McMaster says he will order hospitals to put off elective surgeries if vaccinations don’t speed up

Updated: Jan. 18, 2021 at 9:33 PM EST
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COLUMBIA, S.C. (WIS) - Gov. Henry McMaster says hospitals need to speed up their vaccination process and get all of the shots they have into people’s arms right away.

This announcement came during his tour of Lexington Medical Center’s vaccination clinic in West Columbia on Monday afternoon.

The governor says if hospitals don’t speed up the process, he will ask or require them to cancel elective surgeries to free up staff for vaccinations. He’s also asking every hospital to administer their entire weekly vaccine allotment before they receive their next week’s shipment.

“The hospital shelves must be empty,” McMaster said. “When that new shipment comes in, the old shipment ought to be in somebody’s arm.”

The governor wants every hospital to be above a 90% vaccine utilization rate. Right now, 16 hospitals, including Lexington Medical Center, are below that rate. LMC is administering 600 doses a day and has a utilization rate of 60%.

“We’ve got doses that have not been given that are sitting on the shelves that some hospitals have that for whatever reason they haven’t given the shots,” McMaster said. “That ends. That is over, and we are not doing that anymore.”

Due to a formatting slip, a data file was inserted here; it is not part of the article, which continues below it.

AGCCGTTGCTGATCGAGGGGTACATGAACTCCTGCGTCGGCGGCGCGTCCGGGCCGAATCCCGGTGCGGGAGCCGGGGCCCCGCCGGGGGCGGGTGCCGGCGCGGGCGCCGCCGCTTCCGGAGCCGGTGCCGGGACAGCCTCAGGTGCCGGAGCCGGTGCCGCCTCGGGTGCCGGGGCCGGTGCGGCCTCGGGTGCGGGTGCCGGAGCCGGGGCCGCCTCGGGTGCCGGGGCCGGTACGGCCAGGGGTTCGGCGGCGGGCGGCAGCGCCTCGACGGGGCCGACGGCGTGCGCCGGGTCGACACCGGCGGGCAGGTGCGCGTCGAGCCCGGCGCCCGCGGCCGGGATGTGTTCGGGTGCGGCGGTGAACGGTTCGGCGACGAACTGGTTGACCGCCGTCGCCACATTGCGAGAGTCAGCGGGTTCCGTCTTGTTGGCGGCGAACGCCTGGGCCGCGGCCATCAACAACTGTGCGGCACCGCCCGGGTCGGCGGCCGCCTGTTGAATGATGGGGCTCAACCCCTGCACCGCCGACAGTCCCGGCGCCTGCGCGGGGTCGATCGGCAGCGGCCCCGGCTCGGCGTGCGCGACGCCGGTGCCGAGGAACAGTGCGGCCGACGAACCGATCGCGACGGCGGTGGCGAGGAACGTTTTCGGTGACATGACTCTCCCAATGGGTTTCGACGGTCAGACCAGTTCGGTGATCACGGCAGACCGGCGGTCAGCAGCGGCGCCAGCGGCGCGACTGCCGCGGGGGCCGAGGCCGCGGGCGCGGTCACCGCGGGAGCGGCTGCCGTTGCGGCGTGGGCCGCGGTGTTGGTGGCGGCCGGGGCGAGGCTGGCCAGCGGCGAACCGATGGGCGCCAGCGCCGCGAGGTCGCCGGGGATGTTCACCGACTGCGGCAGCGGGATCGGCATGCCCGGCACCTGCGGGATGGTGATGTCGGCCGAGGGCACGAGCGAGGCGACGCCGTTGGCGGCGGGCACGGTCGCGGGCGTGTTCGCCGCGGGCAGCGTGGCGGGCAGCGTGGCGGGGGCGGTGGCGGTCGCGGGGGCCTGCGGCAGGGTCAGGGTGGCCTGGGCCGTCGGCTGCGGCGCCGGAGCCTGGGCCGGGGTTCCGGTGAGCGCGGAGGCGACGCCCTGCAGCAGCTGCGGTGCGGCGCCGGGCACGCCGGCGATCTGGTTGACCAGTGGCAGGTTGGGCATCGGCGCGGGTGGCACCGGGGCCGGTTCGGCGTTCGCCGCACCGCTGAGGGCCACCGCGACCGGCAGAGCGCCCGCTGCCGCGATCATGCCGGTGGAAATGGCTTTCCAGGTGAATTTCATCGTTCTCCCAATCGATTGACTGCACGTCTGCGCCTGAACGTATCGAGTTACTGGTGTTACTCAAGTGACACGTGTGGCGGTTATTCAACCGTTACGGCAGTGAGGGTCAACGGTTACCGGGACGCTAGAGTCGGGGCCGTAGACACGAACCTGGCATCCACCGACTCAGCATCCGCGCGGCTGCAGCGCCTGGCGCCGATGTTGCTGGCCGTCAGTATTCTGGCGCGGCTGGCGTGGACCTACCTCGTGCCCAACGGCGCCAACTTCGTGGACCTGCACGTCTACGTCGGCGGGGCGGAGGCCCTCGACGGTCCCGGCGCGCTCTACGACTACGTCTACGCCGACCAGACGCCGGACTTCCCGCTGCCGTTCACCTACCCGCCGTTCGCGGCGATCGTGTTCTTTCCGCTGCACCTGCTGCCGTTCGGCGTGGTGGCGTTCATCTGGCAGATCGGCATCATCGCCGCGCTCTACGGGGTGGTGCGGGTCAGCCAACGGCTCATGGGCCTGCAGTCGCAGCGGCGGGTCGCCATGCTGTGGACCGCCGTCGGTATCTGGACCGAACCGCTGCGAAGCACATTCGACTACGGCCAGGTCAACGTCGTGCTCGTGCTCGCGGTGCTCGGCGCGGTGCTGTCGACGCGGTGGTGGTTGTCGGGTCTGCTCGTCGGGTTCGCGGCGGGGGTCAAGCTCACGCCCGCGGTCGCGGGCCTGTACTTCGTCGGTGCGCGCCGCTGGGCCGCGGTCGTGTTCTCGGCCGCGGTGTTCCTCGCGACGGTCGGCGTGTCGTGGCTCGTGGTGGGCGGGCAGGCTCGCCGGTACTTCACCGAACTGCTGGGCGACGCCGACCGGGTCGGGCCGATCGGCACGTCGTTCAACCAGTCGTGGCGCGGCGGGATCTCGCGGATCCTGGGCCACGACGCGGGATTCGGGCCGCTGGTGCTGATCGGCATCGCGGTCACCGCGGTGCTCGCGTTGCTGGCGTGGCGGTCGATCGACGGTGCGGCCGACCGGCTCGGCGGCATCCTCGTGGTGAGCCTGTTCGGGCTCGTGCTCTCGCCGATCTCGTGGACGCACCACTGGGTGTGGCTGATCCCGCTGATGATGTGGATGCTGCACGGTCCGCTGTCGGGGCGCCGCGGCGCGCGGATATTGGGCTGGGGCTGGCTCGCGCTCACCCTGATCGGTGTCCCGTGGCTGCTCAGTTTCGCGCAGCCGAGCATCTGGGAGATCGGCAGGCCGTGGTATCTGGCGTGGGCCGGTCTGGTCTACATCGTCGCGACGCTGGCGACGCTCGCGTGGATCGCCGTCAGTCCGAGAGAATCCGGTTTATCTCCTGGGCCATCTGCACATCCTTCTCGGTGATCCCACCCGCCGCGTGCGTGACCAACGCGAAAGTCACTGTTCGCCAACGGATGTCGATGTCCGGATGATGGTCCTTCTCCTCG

But LMC and DHEC note that all doses in our state have been accounted for.

There are more than 200,000 vaccine appointments on the books right now, and only around 150,000 unused doses.

LMC says it has more appointments booked right now than doses available, and the hospital also wants to ensure there is a second dose available in three weeks for those vaccinated today.

Gov. Henry McMaster toured a clinic at Lexington Medical Center before taking questions on COVID-19 and the vaccine rollout in South Carolina.

While the governor says he will ask hospitals to put off elective surgeries if the vaccination rates don’t improve, some hospitals say they have already had to do this to free up staff to care for their growing population of sick patients.

“If you don’t have the staff, then say so, and we’ll help find the staff,” McMaster explained. “But we also have some who seem reluctant to dedicate staff to this, and those are the ones we want to understand what is happening and that they get busy because it’s going too slow. “We’ve got to speed it up, we know how to speed it up, and we will speed it up.”

The governor also believes his order to allow DHEC to hire retired medical professionals to help administer vaccines should speed up the process.

Right now, DHEC has nearly 150 open positions to help with the vaccine rollout.

McMaster expects South Carolina to start receiving additional vaccine doses sometime in March, and he says he’s asked the federal government for additional shipments, but he says he does not know if we will receive them.

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